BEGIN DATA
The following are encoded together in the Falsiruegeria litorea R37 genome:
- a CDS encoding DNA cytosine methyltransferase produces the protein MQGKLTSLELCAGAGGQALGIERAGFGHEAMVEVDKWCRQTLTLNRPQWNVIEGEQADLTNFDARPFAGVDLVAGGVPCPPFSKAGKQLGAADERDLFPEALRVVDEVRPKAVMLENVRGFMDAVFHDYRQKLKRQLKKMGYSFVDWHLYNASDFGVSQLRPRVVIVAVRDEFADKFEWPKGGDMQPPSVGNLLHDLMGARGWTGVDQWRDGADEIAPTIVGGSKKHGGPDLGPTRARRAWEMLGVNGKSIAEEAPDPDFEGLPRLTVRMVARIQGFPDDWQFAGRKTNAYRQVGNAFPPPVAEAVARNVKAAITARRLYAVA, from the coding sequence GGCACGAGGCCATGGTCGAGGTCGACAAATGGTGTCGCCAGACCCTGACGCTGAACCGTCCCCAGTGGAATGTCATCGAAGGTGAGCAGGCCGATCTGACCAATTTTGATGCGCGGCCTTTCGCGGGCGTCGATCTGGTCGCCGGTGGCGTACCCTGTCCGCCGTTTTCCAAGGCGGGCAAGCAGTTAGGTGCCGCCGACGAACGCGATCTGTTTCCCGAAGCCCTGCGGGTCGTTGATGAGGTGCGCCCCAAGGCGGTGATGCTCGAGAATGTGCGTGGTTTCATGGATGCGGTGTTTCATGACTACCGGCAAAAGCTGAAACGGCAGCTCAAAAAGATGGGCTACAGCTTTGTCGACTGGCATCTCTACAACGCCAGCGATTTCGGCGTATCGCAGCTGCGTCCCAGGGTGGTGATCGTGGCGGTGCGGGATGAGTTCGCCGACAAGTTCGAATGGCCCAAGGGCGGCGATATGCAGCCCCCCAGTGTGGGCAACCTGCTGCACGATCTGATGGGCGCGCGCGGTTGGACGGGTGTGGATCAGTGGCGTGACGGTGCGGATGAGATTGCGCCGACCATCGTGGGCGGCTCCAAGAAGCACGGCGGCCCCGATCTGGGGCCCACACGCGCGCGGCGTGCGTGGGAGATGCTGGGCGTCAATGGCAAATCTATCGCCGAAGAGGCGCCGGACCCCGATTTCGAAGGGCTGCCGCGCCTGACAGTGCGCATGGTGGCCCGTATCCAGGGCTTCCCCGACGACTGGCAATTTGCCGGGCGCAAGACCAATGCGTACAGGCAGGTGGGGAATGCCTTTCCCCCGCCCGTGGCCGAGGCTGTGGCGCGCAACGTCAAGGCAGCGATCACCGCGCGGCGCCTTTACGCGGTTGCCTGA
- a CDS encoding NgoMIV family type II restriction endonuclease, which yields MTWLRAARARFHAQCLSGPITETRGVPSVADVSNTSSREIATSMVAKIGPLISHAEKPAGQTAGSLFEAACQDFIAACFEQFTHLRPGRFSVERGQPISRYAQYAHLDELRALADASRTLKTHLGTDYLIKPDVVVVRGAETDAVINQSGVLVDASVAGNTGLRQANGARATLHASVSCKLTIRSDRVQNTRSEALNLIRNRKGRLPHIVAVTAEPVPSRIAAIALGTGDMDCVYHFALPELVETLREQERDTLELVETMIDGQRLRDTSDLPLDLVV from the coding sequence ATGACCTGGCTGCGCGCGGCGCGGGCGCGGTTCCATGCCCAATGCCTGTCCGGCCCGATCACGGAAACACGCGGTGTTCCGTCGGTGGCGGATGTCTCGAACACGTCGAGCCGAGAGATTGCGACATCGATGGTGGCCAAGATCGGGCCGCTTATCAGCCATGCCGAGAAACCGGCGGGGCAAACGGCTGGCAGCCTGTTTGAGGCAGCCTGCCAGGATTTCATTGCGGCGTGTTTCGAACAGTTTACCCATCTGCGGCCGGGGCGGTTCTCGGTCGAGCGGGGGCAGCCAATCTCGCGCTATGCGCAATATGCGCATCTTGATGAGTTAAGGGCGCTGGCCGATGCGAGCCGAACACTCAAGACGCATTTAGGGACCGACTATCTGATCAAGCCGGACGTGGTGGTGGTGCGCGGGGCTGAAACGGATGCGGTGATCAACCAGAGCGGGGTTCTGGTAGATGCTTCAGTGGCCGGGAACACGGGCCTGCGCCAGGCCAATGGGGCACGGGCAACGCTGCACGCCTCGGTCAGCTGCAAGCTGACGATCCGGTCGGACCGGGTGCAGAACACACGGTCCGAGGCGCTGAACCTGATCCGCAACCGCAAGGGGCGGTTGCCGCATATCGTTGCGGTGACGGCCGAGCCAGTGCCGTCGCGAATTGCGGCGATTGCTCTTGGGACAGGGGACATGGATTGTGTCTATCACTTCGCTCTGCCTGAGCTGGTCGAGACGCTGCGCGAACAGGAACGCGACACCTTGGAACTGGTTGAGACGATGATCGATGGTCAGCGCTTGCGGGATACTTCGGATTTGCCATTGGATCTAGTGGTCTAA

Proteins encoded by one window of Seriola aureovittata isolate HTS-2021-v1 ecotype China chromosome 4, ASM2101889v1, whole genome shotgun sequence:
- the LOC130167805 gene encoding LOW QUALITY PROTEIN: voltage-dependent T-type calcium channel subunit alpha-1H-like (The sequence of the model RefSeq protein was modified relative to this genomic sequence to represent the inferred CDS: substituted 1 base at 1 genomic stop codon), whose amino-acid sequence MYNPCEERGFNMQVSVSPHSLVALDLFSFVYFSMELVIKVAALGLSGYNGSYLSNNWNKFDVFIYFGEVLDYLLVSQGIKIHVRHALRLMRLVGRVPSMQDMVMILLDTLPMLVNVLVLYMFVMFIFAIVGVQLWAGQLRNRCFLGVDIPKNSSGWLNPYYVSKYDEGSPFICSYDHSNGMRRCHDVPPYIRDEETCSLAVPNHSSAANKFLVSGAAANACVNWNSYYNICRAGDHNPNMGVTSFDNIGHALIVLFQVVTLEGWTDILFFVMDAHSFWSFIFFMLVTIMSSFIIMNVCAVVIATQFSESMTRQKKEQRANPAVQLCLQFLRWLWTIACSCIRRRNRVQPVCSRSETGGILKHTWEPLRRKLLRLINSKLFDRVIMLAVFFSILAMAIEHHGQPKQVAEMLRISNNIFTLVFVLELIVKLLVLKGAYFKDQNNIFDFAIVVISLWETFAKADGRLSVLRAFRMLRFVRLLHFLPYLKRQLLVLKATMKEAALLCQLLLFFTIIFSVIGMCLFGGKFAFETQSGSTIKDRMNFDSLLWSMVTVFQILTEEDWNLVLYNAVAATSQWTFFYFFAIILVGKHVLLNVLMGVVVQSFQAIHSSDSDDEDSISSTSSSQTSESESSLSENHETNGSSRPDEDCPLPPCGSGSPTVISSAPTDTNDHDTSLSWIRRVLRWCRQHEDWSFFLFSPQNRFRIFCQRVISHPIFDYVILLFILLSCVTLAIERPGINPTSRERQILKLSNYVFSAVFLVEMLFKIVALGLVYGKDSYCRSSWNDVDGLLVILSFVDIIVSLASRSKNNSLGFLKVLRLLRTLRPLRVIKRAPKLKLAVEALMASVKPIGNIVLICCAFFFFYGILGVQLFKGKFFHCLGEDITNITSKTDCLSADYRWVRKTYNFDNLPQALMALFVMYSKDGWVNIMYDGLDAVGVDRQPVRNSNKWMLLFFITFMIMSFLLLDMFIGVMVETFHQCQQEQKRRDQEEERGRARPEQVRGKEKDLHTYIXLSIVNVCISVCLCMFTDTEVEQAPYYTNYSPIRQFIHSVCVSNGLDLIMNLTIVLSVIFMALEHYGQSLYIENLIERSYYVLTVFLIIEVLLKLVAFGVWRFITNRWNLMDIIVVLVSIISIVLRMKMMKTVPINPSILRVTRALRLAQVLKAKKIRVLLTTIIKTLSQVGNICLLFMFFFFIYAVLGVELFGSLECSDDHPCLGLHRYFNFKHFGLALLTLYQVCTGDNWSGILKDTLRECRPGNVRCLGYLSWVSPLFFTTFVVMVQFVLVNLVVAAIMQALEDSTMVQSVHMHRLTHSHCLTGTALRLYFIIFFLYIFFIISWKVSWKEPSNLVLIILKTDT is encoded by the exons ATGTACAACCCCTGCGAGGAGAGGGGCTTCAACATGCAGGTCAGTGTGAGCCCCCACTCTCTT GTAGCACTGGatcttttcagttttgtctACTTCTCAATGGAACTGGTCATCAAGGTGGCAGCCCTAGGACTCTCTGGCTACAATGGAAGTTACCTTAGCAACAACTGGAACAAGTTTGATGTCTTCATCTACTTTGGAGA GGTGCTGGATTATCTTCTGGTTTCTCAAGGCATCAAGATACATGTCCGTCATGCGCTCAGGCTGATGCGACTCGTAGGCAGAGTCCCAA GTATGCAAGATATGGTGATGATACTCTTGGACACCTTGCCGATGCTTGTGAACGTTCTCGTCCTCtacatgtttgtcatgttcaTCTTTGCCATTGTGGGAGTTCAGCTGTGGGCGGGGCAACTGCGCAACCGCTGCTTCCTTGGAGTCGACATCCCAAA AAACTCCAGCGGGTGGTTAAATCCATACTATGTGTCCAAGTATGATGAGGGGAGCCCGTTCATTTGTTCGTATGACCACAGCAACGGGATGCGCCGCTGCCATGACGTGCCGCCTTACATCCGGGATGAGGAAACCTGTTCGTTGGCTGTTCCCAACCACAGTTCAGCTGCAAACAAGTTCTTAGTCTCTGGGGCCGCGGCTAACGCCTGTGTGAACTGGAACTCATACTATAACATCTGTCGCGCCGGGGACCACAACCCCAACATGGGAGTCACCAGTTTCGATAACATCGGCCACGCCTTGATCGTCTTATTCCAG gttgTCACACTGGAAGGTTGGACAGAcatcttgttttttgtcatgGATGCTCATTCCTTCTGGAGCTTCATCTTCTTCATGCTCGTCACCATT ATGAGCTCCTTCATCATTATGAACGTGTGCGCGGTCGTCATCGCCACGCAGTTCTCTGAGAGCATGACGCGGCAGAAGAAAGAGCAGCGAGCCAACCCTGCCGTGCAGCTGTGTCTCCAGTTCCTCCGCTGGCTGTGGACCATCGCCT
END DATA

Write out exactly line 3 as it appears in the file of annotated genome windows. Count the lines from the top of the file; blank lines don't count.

- a CDS encoding NgoMIV family type II restriction endonuclease, which yields MTWLRAARARFHAQCLSGPITETRGVPSVADVSNTSSREIATSMVAKIGPLISHAEKPAGQTAGSLFEAACQDFIAACFEQFTHLRPGRFSVERGQPISRYAQYAHLDELRALADASRTLKTHLGTDYLIKPDVVVVRGAETDAVINQSGVLVDASVAGNTGLRQANGARATLHASVSCKLTIRSDRVQNTRSEALNLIRNRKGRLPHIVAVTAEPVPSRIAAIALGTGDMDCVYHFALPELVETLREQERDTLELVETMIDGQRLRDTSDLPLDLVV from the coding sequence ATGACCTGGCTGCGCGCGGCGCGGGCGCGGTTCCATGCCCAATGCCTGTCCGGCCCGATCACGGAAACACGCGGTGTTCCGTCGGTGGCGGATGTCTCGAACACGTCGAGCCGAGAGATTGCGACATCGATGGTGGCCAAGATCGGGCCGCTTATCAGCCATGCCGAGAAACCGGCGGGGCAAACGGCTGGCAGCCTGTTTGAGGCAGCCTGCCAGGATTTCATTGCGGCGTGTTTCGAACAGTTTACCCATCTGCGGCCGGGGCGGTTCTCGGTCGAGCGGGGGCAGCCAATCTCGCGCTATGCGCAATATGCGCATCTTGATGAGTTAAGGGCGCTGGCCGATGCGAGCCGAACACTCAAGACGCATTTAGGGACCGACTATCTGATCAAGCCGGACGTGGTGGTGGTGCGCGGGGCTGAAACGGATGCGGTGATCAACCAGAGCGGGGTTCTGGTAGATGCTTCAGTGGCCGGGAACACGGGCCTGCGCCAGGCCAATGGGGCACGGGCAACGCTGCACGCCTCGGTCAGCTGCAAGCTGACGATCCGGTCGGACCGGGTGCAGAACACACGGTCCGAGGCGCTGAACCTGATCCGCAACCGCAAGGGGCGGTTGCCGCATATCGTTGCGGTGACGGCCGAGCCAGTGCCGTCGCGAATTGCGGCGATTGCTCTTGGGACAGGGGACATGGATTGTGTCTATCACTTCGCTCTGCCTGAGCTGGTCGAGACGCTGCGCGAACAGGAACGCGACACCTTGGAACTGGTTGAGACGATGATCGATGGTCAGCGCTTGCGGGATACTTCGGATTTGCCATTGGATCTAGTGGTCTAA